Hello world. Just a super quick update to say that yes, I am still alive! Amazing how life seems to speed up sometimes. May has been a fantastic month with a decent amount of good training and two positive race experiences. The most recent race, The Sun Mountain 50 mile in Winthrop, WA, proved to be an awesome event. I will have a race report up in the next day or so to detail that NW experience. Also of note was my first excursion of the year to very high altitude. Friend and pacer Jerry and I headed out to hike up Mt Shavano and Tabeguache Peak two weeks ago. Both mountains are 14,000′ peaks. I love being at altitude and this day was no different. This workout was long in duration and mellow on intensity which was exactly what I needed at the time. Looking forward to hitting more altitude this summer. With the San Juan Solstice 50, the Hardrock 100, and the Leadville 100 on the calendar (the three highest ultra-races in North America), I am in need of a few more red blood cells. Here’s to oxygen transport! Live well. Train well. Breathe well. DC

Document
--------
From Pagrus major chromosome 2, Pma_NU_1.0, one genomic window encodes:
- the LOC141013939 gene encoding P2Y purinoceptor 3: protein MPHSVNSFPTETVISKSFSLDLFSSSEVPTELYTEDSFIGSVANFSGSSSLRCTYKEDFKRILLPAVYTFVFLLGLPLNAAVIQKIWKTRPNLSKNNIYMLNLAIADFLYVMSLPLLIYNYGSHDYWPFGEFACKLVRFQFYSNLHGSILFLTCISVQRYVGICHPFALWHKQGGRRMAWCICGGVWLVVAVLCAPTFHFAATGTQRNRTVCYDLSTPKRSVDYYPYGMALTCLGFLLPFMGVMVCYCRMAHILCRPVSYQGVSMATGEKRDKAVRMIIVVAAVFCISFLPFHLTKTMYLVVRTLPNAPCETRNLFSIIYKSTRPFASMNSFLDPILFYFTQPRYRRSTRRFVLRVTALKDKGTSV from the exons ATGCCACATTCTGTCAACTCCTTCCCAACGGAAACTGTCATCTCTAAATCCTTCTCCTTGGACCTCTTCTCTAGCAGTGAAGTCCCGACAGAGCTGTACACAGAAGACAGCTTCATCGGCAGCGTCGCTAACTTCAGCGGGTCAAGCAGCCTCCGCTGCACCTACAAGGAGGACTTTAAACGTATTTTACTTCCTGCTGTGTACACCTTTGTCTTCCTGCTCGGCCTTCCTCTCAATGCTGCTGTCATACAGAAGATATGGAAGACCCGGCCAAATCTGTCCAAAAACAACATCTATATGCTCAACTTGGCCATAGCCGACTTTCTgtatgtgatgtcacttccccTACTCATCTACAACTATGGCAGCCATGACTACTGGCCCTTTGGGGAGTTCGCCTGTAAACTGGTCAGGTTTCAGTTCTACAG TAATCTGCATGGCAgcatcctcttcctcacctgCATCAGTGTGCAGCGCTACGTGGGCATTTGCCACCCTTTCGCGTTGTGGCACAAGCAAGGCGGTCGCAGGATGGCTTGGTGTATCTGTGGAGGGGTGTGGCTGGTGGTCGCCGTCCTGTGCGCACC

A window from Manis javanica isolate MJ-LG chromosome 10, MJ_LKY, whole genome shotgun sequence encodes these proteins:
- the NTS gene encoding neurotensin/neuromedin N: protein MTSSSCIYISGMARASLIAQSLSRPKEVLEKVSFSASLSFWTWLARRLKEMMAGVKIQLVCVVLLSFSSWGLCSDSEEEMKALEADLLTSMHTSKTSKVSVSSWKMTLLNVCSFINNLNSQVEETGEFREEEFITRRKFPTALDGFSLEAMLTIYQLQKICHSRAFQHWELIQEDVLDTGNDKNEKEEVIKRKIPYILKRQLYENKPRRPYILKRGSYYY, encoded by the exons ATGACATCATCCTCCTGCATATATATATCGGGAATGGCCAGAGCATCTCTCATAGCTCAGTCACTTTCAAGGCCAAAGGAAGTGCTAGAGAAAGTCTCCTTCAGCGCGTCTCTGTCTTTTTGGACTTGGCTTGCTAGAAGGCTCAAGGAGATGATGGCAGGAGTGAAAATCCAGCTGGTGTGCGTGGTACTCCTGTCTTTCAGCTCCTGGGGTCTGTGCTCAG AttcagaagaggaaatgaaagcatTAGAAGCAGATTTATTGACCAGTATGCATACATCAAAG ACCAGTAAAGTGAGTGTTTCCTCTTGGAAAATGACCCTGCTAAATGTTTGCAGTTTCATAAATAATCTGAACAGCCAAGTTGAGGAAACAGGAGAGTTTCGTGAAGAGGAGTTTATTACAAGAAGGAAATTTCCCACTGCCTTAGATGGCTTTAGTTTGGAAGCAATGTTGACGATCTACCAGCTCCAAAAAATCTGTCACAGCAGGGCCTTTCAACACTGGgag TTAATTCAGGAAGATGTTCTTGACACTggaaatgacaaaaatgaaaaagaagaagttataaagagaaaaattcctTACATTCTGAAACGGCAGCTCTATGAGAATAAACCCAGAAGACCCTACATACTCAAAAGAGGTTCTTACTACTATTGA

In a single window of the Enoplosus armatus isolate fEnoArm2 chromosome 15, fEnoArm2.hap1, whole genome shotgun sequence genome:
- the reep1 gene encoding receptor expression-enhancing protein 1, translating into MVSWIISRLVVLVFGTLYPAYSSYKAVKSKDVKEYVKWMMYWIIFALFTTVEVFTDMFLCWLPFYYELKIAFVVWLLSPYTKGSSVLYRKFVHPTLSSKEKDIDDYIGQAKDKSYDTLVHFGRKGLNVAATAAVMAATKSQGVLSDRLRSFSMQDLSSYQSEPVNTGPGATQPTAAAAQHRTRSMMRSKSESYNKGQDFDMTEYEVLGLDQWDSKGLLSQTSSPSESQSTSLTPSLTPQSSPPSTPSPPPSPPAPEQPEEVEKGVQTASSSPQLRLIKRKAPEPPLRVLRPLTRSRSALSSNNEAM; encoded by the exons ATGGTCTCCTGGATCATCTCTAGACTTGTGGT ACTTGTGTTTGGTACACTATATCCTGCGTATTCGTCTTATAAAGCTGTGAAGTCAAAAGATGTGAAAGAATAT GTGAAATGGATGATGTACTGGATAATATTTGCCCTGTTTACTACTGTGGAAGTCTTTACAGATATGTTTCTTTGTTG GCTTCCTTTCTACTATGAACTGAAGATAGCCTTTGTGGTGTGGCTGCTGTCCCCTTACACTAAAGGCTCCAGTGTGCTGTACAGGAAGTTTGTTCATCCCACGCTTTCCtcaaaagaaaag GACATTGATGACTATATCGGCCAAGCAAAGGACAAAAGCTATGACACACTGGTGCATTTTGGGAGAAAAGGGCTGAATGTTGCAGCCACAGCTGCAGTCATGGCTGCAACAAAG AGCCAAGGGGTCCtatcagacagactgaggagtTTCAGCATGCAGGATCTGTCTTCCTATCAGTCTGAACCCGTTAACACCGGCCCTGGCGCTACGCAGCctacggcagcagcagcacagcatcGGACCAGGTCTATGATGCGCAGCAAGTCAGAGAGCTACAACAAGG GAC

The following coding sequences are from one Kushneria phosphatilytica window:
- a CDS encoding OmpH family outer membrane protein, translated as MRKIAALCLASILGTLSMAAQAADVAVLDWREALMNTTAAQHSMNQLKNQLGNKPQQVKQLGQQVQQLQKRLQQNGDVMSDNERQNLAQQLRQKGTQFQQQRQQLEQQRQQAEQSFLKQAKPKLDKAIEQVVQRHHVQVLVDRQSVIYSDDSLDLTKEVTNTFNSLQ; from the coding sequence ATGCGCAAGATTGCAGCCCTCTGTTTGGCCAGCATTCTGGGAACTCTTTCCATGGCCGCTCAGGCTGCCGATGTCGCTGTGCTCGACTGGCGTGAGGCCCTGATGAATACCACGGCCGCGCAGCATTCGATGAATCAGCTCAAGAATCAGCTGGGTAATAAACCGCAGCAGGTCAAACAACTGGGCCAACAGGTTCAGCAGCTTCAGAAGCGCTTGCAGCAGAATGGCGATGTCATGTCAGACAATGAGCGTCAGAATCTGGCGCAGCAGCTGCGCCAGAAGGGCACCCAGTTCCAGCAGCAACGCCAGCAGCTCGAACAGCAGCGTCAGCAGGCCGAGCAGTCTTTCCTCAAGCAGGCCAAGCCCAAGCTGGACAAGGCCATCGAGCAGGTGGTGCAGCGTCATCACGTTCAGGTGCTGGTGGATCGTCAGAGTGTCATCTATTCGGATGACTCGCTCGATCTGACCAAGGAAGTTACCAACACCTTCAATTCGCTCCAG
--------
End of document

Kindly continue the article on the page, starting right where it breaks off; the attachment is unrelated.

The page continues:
Amazing perspective from high altitude

Strategic Endurance Launch

Hello world! ‘Duncan Callahan Running‘ is moving to a new ‘web-home’ at Strategic Endurance. Annie and I have been working for some time on developing this new space to house these ramblings and race reports and to create a new avenue to execute a personal mission of mine: “To set goals, work toward goals, achieve goals, and help or inspire others to do the same.” Coaching endurance athletes is a passion of mine and Strategic Endurance is a natural extension of this. I aim to provide simple, thorough, and STRATEGIC coaching services for those wishing to pursue and ultimately reach challenging goals. In addition to coaching services, Strategic Endurance will be the new home for this blog and all ‘Duncan Callahan Running‘ updates into the future. Make sure to change your bookmarks and visit ‘Strategic Endurance‘ from now on. Live well. Train well. Serve well. DC

Collegiate Peaks 50 mile 2011